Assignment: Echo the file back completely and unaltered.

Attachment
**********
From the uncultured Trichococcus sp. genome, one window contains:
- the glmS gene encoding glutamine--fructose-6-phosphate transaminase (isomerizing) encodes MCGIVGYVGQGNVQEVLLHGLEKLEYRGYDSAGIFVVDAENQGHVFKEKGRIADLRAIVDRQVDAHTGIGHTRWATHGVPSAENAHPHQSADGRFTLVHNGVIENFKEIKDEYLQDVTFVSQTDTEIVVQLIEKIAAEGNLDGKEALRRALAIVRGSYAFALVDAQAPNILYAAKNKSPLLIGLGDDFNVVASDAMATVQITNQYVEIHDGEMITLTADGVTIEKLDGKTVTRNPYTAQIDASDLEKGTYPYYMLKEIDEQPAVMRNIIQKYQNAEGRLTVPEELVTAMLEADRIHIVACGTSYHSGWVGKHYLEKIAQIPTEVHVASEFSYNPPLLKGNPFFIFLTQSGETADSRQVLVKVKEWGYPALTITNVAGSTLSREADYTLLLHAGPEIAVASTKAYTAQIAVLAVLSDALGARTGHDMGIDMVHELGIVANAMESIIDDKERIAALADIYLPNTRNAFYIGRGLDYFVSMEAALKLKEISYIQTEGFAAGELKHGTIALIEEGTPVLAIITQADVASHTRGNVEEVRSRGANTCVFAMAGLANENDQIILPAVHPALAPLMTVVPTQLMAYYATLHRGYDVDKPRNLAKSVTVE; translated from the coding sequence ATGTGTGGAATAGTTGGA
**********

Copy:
From the uncultured Trichococcus sp. genome, one window contains:
- the glmS gene encoding glutamine--fructose-6-phosphate transaminase (isomerizing) encodes MCGIVGYVGQGNVQEVLLHGLEKLEYRGYDSAGIFVVDAENQGHVFKEKGRIADLRAIVDRQVDAHTGIGHTRWATHGVPSAENAHPHQSADGRFTLVHNGVIENFKEIKDEYLQDVTFVSQTDTEIVVQLIEKIAAEGNLDGKEALRRALAIVRGSYAFALVDAQAPNILYAAKNKSPLLIGLGDDFNVVASDAMATVQITNQYVEIHDGEMITLTADGVTIEKLDGKTVTRNPYTAQIDASDLEKGTYPYYMLKEIDEQPAVMRNIIQKYQNAEGRLTVPEELVTAMLEADRIHIVACGTSYHSGWVGKHYLEKIAQIPTEVHVASEFSYNPPLLKGNPFFIFLTQSGETADSRQVLVKVKEWGYPALTITNVAGSTLSREADYTLLLHAGPEIAVASTKAYTAQIAVLAVLSDALGARTGHDMGIDMVHELGIVANAMESIIDDKERIAALADIYLPNTRNAFYIGRGLDYFVSMEAALKLKEISYIQTEGFAAGELKHGTIALIEEGTPVLAIITQADVASHTRGNVEEVRSRGANTCVFAMAGLANENDQIILPAVHPALAPLMTVVPTQLMAYYATLHRGYDVDKPRNLAKSVTVE; translated from the coding sequence ATGTGTGGAATAGTTGGA